More than that: Every successful transition from foot to hand to foot to elbow to foot and so forth becomes a kind of joyous communion. Broken down into its smallest quantum parts, rock climbing is a series of linked “moves,” each one being the process whereby a new hold is attained, the body suspended in a particular manner, or raised to a higher level. There are difficult moves, free moves, graceful and fluid moves, bold moves, conservative moves, desperate moves.
There are also “problems” posed by the rock itself, and, in the curiously understated language of rock climbing (probably attributable to the strong influence of the British on rock-climbing lore), an “interesting problem” may lead to a “novel” or “unanticipated move.” Terrifying routes with sheer drops have “exposure,” or some “air.” Climbing Nun Kin Peak in the Ladakh Range of China, fabled mountaineer Ralph James glanced over a nearby ridge that “fell five thousand feet directly to the Faribad Glacier” and remarked casually that the route to Camp III would be “a bit airy.”
After such a route, or an especially difficult pitch, one might be tempted to say that the “worst is over.” But in climbing, where challenge is sought, the distinction between “worst” and “best” is not easily made. The best part of a climb is never the easiest; often, it is the most difficult that is most fondly remembered. Almost always, it is the reason for the climb.
One of the pleasures of climbing—especially if you are not following a known route—is route finding, selecting the best way to proceed. This is necessarily done at a distance, whereas close up, things take on a different look. What had previously been a broad canvas (“We’ll make for that ridge, then contour below the icefall, come across the face to the far pinnacle”) becomes a matter of engrossing detail. Will this pitch “go”? Is that crack solid? Where is the next foothold? With vision often limited to just a meter or two, the world shrinks, quickly, powerfully, and intensely to the next toe jam or the prospects of “mantling” up and over the ledge just in front of you.
When it all comes together, something as mundane as climbing a big piece of rock can be no less than sublime, a magical dance in which there dissolves the boundary between doer and thing done. “I have stretched cords from steeple to steeple,” wrote Rimbaud, “garlands from window to window, chains of gold from star to star, and I dance.” He could have written that he climbed.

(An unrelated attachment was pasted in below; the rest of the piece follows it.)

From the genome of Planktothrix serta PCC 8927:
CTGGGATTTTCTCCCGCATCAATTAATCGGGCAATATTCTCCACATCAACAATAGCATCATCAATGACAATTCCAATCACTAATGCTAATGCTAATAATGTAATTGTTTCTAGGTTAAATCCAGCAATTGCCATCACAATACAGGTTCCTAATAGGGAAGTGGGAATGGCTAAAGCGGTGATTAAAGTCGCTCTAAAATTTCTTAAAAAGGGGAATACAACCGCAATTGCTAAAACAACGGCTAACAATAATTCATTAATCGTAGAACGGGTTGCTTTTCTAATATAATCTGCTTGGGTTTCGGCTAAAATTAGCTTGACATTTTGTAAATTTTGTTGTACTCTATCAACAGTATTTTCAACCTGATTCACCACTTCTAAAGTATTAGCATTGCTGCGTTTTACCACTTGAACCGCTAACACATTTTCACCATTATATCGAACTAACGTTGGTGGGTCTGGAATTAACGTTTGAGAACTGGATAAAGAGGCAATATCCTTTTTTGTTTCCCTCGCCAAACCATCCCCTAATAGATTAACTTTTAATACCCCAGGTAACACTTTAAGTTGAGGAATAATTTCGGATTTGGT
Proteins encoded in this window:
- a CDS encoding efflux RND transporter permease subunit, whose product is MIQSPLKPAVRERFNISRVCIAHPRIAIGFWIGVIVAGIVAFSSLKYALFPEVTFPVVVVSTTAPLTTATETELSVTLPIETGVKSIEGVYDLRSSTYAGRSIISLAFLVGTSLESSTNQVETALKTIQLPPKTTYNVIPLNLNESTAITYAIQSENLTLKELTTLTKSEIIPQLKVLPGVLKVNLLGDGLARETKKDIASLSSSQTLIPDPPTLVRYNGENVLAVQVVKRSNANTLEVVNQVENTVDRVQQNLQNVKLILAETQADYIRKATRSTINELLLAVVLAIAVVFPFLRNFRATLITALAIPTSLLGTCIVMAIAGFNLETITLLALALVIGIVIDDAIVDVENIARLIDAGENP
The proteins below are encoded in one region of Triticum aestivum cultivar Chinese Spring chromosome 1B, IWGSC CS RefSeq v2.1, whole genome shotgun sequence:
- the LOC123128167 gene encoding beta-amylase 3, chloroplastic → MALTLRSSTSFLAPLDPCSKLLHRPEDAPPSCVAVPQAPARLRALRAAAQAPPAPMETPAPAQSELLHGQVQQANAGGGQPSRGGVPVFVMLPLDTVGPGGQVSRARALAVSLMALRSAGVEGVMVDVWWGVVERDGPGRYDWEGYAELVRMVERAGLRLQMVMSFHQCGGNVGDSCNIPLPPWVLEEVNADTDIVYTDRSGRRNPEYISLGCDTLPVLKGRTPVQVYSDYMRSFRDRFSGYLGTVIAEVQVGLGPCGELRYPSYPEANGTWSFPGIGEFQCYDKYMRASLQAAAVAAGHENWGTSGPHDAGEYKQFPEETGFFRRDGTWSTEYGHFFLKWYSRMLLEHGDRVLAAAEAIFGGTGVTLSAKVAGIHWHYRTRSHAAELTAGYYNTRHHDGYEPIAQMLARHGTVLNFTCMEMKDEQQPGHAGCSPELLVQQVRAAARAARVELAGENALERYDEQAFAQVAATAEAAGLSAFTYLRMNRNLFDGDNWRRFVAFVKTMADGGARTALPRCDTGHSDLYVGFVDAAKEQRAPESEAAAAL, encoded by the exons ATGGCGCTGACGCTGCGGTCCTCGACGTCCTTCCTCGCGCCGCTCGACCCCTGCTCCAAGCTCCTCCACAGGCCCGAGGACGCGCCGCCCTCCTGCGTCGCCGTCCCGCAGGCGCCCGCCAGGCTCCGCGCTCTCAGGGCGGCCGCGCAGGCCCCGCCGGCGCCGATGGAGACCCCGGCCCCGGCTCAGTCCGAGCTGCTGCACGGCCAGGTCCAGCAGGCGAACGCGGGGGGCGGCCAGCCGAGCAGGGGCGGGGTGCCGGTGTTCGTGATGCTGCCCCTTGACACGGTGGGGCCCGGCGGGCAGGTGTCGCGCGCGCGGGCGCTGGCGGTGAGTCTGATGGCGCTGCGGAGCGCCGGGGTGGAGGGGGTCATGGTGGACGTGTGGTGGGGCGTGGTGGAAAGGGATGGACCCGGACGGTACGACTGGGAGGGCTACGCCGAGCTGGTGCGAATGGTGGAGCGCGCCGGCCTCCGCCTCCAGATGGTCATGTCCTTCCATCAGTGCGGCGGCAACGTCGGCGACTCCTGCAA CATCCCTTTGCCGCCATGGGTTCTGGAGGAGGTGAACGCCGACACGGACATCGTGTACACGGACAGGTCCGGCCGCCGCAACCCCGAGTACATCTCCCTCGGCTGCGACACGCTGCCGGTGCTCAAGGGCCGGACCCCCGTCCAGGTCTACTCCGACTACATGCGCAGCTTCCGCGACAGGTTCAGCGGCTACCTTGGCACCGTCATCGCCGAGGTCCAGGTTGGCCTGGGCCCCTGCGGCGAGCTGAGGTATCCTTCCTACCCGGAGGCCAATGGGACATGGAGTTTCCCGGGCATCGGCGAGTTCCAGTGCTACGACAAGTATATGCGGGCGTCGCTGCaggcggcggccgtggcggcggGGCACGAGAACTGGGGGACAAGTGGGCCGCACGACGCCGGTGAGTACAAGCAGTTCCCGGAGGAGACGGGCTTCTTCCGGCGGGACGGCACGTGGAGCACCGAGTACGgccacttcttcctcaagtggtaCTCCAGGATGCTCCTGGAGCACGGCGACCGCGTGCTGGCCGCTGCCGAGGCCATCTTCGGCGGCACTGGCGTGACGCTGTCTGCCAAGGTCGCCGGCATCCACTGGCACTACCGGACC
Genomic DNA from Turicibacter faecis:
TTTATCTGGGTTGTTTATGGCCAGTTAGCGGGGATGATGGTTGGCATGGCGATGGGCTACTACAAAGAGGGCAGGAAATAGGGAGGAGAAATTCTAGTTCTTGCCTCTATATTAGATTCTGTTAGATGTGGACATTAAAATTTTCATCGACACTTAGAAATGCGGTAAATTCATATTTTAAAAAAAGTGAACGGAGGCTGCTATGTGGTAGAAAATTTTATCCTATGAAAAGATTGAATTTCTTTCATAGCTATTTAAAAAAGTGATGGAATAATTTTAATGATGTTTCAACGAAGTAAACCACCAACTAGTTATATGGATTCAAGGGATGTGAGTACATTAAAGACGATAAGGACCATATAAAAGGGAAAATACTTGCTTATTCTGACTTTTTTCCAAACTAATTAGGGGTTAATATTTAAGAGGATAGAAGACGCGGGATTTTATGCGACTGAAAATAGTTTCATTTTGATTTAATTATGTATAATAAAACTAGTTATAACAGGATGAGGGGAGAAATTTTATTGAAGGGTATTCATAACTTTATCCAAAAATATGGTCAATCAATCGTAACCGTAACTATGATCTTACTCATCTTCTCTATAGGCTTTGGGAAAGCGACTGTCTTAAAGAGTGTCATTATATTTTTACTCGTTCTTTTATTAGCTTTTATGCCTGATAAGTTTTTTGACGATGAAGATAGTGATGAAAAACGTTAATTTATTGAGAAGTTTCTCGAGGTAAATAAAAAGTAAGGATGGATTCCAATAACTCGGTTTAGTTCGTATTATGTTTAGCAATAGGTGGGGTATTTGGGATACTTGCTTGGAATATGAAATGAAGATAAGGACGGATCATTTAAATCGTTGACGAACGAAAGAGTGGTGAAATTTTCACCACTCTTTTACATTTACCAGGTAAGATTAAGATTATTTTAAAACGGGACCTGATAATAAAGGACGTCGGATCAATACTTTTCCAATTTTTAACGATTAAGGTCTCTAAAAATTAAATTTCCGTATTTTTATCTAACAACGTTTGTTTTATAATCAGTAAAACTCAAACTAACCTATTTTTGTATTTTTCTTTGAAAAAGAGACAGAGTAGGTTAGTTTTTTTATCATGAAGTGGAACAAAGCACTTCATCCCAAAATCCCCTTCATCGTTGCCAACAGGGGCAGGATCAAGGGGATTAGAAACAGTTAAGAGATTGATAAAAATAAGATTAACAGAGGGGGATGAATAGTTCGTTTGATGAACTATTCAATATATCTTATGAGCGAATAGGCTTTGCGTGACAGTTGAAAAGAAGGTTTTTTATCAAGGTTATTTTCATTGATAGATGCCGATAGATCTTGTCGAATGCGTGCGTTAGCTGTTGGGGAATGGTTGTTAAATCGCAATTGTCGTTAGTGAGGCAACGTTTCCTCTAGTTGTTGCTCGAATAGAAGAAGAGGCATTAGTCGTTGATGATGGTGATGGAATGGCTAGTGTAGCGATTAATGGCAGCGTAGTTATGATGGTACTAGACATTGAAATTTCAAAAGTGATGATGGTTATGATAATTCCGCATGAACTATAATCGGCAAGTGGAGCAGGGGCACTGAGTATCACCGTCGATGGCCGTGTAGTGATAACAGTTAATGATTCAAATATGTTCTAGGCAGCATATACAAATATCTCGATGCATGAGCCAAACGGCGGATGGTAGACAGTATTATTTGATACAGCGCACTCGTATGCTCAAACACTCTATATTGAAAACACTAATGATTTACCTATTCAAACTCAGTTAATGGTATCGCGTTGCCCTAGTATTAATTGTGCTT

“Then followed the dream of a rock-climb,” wrote Kurt Diemberger, in Summits and Secrets,
vertical, overhanging, pitonless, with innumerable small holes and wrinkles – perfect free climbing on a sheer wall, with an infinity of air around us. At such moments you are gloriously conscious of your fingers, your muscles; of the toes of your boots winning a hold on the rough Brenta rock, of the wall, close to your face, shining black, brown and bright ochre amid the grey – like flower patterns in a carpet – and all of it high above the comb down there at the foot of the climb. You are enmeshed in a bright web of thoughts, on which you climb ever higher, pulling yourself upwards from hand-hold to hand-hold foot-hold to foot-hold, towards an ever-increasing freedom, while everything below you falls away as you exalt yourself at the time.
Down there at the bottom, you see the shadows of the towers lengthen, and feel that you belong to your mountain with every fibre of your being and yet, at the same time, here, high above the abyss, utterly free of mind and spirit, you are acutely aware that you have arms and legs – and a body to waft you upwards, because you have learned to overcome fear.
It has been said by those who—like me but unlike Diemberger—have not overcome fear, that climbing involves lengthy periods of boredom punctuated by occasional moments of sheer terror. I have not experienced very much of the latter, but lots of the former. Waiting for a break in an interminable high-altitude storm is the classic in mountaineering boredom, readily appreciated by nonclimber alike. Less widely known, however, is the interminable waiting while actually climbing: Belaying a partner (either below you or above), who pokes along, probably much faster than you would have, but nonetheless much too slowly when you have nothing to do but hold the rope, and who, somehow can’t even keep up an interesting conversation while poised perilously a thousand feet above a glacier, with the wind whistling all around.
Added to the boredom of the belayer is the belated discovery—always too late—that the sharp lump of rock upon which you are perched, and that seemed so trivial a few minutes ago has grown in size and discomfort, and, moreover, that no amount of stalwart sitting upon it will cause it to soften.